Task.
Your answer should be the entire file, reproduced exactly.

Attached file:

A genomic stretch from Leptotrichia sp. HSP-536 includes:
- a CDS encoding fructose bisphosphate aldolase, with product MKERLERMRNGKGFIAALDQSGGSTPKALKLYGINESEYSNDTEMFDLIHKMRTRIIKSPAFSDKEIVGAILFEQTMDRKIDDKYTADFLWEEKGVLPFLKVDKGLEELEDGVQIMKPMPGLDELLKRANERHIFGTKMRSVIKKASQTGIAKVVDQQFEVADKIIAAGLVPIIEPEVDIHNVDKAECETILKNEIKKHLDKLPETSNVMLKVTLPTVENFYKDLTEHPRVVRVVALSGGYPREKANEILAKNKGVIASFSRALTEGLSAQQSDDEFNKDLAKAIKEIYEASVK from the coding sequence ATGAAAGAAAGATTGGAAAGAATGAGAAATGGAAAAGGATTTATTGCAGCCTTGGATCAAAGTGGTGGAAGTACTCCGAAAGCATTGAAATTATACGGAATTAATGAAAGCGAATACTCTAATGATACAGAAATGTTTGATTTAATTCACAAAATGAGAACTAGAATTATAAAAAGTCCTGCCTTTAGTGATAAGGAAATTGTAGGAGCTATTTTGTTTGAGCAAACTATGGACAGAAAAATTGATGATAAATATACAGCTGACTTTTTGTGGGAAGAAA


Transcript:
A genomic stretch from Leptotrichia sp. HSP-536 includes:
- a CDS encoding fructose bisphosphate aldolase, with product MKERLERMRNGKGFIAALDQSGGSTPKALKLYGINESEYSNDTEMFDLIHKMRTRIIKSPAFSDKEIVGAILFEQTMDRKIDDKYTADFLWEEKGVLPFLKVDKGLEELEDGVQIMKPMPGLDELLKRANERHIFGTKMRSVIKKASQTGIAKVVDQQFEVADKIIAAGLVPIIEPEVDIHNVDKAECETILKNEIKKHLDKLPETSNVMLKVTLPTVENFYKDLTEHPRVVRVVALSGGYPREKANEILAKNKGVIASFSRALTEGLSAQQSDDEFNKDLAKAIKEIYEASVK from the coding sequence ATGAAAGAAAGATTGGAAAGAATGAGAAATGGAAAAGGATTTATTGCAGCCTTGGATCAAAGTGGTGGAAGTACTCCGAAAGCATTGAAATTATACGGAATTAATGAAAGCGAATACTCTAATGATACAGAAATGTTTGATTTAATTCACAAAATGAGAACTAGAATTATAAAAAGTCCTGCCTTTAGTGATAAGGAAATTGTAGGAGCTATTTTGTTTGAGCAAACTATGGACAGAAAAATTGATGATAAATATACAGCTGACTTTTTGTGGGAAGAAA